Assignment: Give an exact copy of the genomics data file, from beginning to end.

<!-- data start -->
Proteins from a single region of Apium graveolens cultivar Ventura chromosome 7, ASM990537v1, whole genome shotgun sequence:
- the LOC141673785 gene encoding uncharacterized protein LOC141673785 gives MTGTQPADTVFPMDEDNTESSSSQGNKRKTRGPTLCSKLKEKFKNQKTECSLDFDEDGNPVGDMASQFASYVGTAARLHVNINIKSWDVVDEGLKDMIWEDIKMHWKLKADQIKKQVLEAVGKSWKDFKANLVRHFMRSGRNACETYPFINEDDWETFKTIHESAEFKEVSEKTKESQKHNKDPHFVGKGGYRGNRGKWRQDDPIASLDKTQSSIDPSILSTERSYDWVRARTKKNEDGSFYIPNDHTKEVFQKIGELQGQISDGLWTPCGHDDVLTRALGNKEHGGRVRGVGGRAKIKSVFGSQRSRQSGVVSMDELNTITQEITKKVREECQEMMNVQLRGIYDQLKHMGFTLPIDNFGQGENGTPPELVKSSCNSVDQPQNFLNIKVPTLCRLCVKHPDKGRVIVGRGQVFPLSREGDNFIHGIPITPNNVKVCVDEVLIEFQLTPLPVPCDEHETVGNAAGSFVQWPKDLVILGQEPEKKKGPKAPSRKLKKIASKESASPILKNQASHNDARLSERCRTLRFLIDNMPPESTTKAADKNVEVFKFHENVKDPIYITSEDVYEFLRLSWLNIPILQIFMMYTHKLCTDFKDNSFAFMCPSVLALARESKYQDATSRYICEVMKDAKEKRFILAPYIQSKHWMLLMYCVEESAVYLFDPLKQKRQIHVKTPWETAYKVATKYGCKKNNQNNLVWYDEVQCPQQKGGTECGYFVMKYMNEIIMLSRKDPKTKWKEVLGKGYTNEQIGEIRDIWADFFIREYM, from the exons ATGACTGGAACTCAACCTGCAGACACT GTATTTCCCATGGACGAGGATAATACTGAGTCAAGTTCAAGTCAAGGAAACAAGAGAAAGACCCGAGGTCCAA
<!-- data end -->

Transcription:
Proteins from a single region of Apium graveolens cultivar Ventura chromosome 7, ASM990537v1, whole genome shotgun sequence:
- the LOC141673785 gene encoding uncharacterized protein LOC141673785 gives MTGTQPADTVFPMDEDNTESSSSQGNKRKTRGPTLCSKLKEKFKNQKTECSLDFDEDGNPVGDMASQFASYVGTAARLHVNINIKSWDVVDEGLKDMIWEDIKMHWKLKADQIKKQVLEAVGKSWKDFKANLVRHFMRSGRNACETYPFINEDDWETFKTIHESAEFKEVSEKTKESQKHNKDPHFVGKGGYRGNRGKWRQDDPIASLDKTQSSIDPSILSTERSYDWVRARTKKNEDGSFYIPNDHTKEVFQKIGELQGQISDGLWTPCGHDDVLTRALGNKEHGGRVRGVGGRAKIKSVFGSQRSRQSGVVSMDELNTITQEITKKVREECQEMMNVQLRGIYDQLKHMGFTLPIDNFGQGENGTPPELVKSSCNSVDQPQNFLNIKVPTLCRLCVKHPDKGRVIVGRGQVFPLSREGDNFIHGIPITPNNVKVCVDEVLIEFQLTPLPVPCDEHETVGNAAGSFVQWPKDLVILGQEPEKKKGPKAPSRKLKKIASKESASPILKNQASHNDARLSERCRTLRFLIDNMPPESTTKAADKNVEVFKFHENVKDPIYITSEDVYEFLRLSWLNIPILQIFMMYTHKLCTDFKDNSFAFMCPSVLALARESKYQDATSRYICEVMKDAKEKRFILAPYIQSKHWMLLMYCVEESAVYLFDPLKQKRQIHVKTPWETAYKVATKYGCKKNNQNNLVWYDEVQCPQQKGGTECGYFVMKYMNEIIMLSRKDPKTKWKEVLGKGYTNEQIGEIRDIWADFFIREYM, from the exons ATGACTGGAACTCAACCTGCAGACACT GTATTTCCCATGGACGAGGATAATACTGAGTCAAGTTCAAGTCAAGGAAACAAGAGAAAGACCCGAGGTCCAA